The first time my mom and I watched the movie “Babette’s Feast,” I was around 12 years old. It was a rainy Saturday night in Portland and we were curled up on the bed in the guest room/second tv room in our house on Crestdale Dr. My sister was in the living room engrossed by the Disney channel and a pile of legos and left us alone. I can’t remember where my dad was, he may have been upstairs watching the third tv (it makes me think of that line in “Back to the Future” when Marty mentions that their family has two tvs when he has traveled back in time, and one of Lorraine’s brothers comments with awe in his voice, “Two television sets, you must be rich!” Tvs were just about the only thing my family was rich in).
“Babette’s Feast” is a lovely movie that starts out simply and then embarks on a journey of joy. But that’s not why it stands out in my mind. I remember it as a movie where they drank a lot of tea. So much so, that about half way through, my mom and I paused the movie and headed for the kitchen to brew our own mugs of the stuff.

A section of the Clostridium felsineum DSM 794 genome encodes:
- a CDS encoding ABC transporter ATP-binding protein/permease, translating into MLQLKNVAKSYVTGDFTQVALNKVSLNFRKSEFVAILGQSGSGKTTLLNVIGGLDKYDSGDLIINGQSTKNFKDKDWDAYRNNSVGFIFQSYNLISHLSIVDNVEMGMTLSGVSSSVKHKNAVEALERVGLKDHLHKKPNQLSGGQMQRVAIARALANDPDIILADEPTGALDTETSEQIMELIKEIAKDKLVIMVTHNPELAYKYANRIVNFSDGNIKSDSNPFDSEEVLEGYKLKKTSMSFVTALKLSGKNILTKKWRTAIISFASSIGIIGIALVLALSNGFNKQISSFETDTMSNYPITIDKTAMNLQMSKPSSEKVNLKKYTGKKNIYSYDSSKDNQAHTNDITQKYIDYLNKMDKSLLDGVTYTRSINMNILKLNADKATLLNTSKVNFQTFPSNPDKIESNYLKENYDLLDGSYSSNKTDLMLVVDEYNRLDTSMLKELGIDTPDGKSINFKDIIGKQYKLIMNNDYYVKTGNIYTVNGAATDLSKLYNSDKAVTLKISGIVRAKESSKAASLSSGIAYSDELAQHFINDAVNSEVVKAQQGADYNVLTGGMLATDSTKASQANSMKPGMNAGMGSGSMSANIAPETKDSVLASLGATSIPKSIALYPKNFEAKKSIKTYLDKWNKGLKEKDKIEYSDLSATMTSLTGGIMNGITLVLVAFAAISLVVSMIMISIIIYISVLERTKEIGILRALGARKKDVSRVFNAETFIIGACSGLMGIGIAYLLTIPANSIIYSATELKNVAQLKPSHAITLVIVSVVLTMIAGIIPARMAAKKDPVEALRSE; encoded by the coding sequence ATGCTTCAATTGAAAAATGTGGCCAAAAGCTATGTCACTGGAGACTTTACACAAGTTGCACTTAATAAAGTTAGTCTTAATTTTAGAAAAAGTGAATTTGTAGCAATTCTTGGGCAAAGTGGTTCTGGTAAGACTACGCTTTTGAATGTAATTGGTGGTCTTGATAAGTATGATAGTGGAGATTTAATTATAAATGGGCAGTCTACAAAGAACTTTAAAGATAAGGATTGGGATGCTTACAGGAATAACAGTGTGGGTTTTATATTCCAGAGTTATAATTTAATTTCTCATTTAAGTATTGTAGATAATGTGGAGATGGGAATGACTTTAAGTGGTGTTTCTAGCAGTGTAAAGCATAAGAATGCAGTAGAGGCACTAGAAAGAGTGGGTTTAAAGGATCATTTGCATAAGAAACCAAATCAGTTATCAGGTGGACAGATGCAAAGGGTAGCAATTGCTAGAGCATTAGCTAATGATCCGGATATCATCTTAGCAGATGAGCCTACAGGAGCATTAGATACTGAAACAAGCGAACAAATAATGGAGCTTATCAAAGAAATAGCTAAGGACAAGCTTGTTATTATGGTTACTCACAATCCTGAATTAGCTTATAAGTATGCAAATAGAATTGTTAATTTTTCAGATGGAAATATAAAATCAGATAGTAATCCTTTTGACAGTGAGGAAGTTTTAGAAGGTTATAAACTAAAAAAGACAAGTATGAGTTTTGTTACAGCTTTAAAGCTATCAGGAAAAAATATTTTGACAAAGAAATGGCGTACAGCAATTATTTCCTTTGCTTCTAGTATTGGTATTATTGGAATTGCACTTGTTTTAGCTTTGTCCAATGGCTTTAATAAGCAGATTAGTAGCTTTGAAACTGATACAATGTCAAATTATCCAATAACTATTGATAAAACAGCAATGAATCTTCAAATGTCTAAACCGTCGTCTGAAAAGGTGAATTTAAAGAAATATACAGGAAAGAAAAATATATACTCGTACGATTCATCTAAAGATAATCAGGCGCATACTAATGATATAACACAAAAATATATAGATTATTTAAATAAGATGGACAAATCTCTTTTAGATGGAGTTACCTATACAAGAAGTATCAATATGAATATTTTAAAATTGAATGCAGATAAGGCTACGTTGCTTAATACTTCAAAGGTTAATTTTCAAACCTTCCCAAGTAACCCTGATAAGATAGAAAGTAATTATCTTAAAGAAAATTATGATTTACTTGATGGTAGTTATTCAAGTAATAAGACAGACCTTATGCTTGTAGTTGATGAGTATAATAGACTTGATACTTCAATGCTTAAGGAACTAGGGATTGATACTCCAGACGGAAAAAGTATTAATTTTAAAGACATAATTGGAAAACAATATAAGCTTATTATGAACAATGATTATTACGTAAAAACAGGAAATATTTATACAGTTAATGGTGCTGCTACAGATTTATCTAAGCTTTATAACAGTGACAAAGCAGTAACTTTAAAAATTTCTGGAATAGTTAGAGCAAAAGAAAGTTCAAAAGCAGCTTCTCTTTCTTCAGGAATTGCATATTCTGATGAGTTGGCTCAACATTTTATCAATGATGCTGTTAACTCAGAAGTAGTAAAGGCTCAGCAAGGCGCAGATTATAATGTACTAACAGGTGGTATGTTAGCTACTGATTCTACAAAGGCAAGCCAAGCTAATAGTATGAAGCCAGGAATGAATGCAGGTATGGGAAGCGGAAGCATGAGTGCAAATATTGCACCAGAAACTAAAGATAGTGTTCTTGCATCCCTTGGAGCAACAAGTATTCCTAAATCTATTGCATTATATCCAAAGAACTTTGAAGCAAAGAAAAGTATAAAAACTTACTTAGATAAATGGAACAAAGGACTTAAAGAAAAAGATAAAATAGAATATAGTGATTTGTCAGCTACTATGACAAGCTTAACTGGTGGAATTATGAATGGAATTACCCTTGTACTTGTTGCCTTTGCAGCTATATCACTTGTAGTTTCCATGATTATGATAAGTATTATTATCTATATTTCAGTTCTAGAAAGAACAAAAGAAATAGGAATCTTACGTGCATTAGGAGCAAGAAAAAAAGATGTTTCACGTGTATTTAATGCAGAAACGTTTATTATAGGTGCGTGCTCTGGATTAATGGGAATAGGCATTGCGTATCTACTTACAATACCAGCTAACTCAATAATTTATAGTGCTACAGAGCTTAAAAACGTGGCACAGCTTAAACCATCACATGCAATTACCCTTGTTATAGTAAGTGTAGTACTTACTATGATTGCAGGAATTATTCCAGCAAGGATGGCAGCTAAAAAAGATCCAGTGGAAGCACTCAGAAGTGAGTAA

I’m thinking about tea these days, because I’ve recently switched from coffee in the morning to vast quantities of Earl Grey. My family has always been one of coffee drinkers (except for the period of time when my mother gave up coffee for chamomile tea, those were not pretty days), so I don’t have specific associations with coffee the way I do with tea. When the tall, plastic travel mug is sitting in from of me, lid off, steam wrapping it’s ribbons towards my nose and eyes, I am taken back to that night, sitting on the bed with my mom, watching the movie and drinking tea.